USAID Yemen Water, Sanitation and Hygiene Fact Sheet

Construction of water service infrastructure
Construction of water service infrastructure
CARE for USAID

USAID is helping address the underlying issues of limited access to safe water and sanitation.

As a result of the ongoing civil war, Yemen is suffering the largest humanitarian crisis in the world. USAID is working with international and local partners to rebuild key social and economic institutions, help address the underlying causes of instability, and build the foundation for durable peace and prosperity to foster Yemen’s future resilience.

Yemen is currently in the grip of one of the worst humanitarian disasters on the planet, derived from over five years of active conflict. Access to basic services has been drastically reduced against a backdrop of increasing rates of food insecurity, malnutrition, the reemergence of cholera, and near complete economic collapse. The unprecedented cholera outbreak that began in April 2017 is evidence of serious erosion of health and water, sanitation and hygiene (WASH) systems. Municipal water infrastructure and systems are disintegrated and only 51 percent of health facilities are functional. As a result, roughly 18 million people have limited or no access to safe drinking water, sanitation, or hygiene services. As of December 2019, cholera affected 96 percent of the governorates in Yemen, with nearly 1.2 million suspected cases since January 2018, including 1,513 deaths.

USAID'S RESPONSE AND EXPECTED RESULTS

USAID and its partners are working to provide water and sanitation assistance to vulnerable populations including those affected by the conflict. USAID is implementing programming that addresses the underlying issues of limited access to safe water and sanitation. USAID’s Comprehensive WASH Support (CWS) project improves access to safe and adequate water supply and basic sanitation infrastructure for households, hospitals, and schools. It also builds resilience of the population by encouraging adoption of positive health and hygiene behaviors within the most vulnerable communities. CWS improves sustainable environmental health conditions in communities by strengthening WASH infrastructure and service delivery through rehabilitation of pipes and water sources, latrines, and sanitation services. The activity aims to reach at least 43,000 direct beneficiaries over three years (2018-2021).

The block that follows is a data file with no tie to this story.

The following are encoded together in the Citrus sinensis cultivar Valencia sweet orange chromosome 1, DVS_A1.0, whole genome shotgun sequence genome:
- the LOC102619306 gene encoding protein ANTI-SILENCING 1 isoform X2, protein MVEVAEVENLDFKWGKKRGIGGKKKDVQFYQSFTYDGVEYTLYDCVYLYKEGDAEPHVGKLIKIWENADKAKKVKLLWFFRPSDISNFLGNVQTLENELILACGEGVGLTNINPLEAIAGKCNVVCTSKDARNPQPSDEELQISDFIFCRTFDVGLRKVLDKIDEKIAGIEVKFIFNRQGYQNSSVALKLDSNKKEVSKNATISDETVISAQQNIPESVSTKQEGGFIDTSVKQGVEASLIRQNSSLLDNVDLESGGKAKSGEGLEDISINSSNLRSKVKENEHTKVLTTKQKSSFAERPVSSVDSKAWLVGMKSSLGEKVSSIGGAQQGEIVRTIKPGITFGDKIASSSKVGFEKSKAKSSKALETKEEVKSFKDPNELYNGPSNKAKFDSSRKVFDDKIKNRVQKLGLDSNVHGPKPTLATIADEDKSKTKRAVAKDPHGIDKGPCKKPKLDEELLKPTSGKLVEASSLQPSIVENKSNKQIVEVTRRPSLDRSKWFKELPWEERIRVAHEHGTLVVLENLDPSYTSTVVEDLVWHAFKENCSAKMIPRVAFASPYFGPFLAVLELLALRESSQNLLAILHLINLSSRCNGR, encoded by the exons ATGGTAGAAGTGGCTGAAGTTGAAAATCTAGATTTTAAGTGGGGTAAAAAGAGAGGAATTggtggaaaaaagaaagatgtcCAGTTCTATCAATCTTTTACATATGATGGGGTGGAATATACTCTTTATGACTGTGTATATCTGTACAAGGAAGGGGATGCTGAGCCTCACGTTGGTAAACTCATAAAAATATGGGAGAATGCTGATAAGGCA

The Addressing Water Services project focuses on the most vulnerable internally displaced persons (IDPs) and households in the communities that host IDPs. This project improves vulnerable populations’ short-term access to WASH needs. Interventions include improving awareness of hygiene practices, building institutional and operational capacities of public/private service providers, as well as promoting innovative water-saving methodologies at the household level and sustainable water resources management in agriculture. The project will target over 72,000 people with water supply activities, more than 49,700 people with sanitation activities, and at least 280,000 people will participate in hygiene promotion sessions. This project is expected to increase access to WASH services for more than half a million indirect beneficiaries.

The interventions support USAID and U.S. Government priorities outlined in the U.S. Global Water Strategy and the USAID Water and Development Plan. The U.S. Global Water Strategy, required by the Water for the World Act of 2014, articulates the first-ever whole-of-Government framework for the United States to advance global leadership on challenges related to water and sanitation ensuring people have sustainable, sufficient, and clean supplies of water to be healthy, prosperous, and resilient.

Last updated: February 27, 2020

Share This Page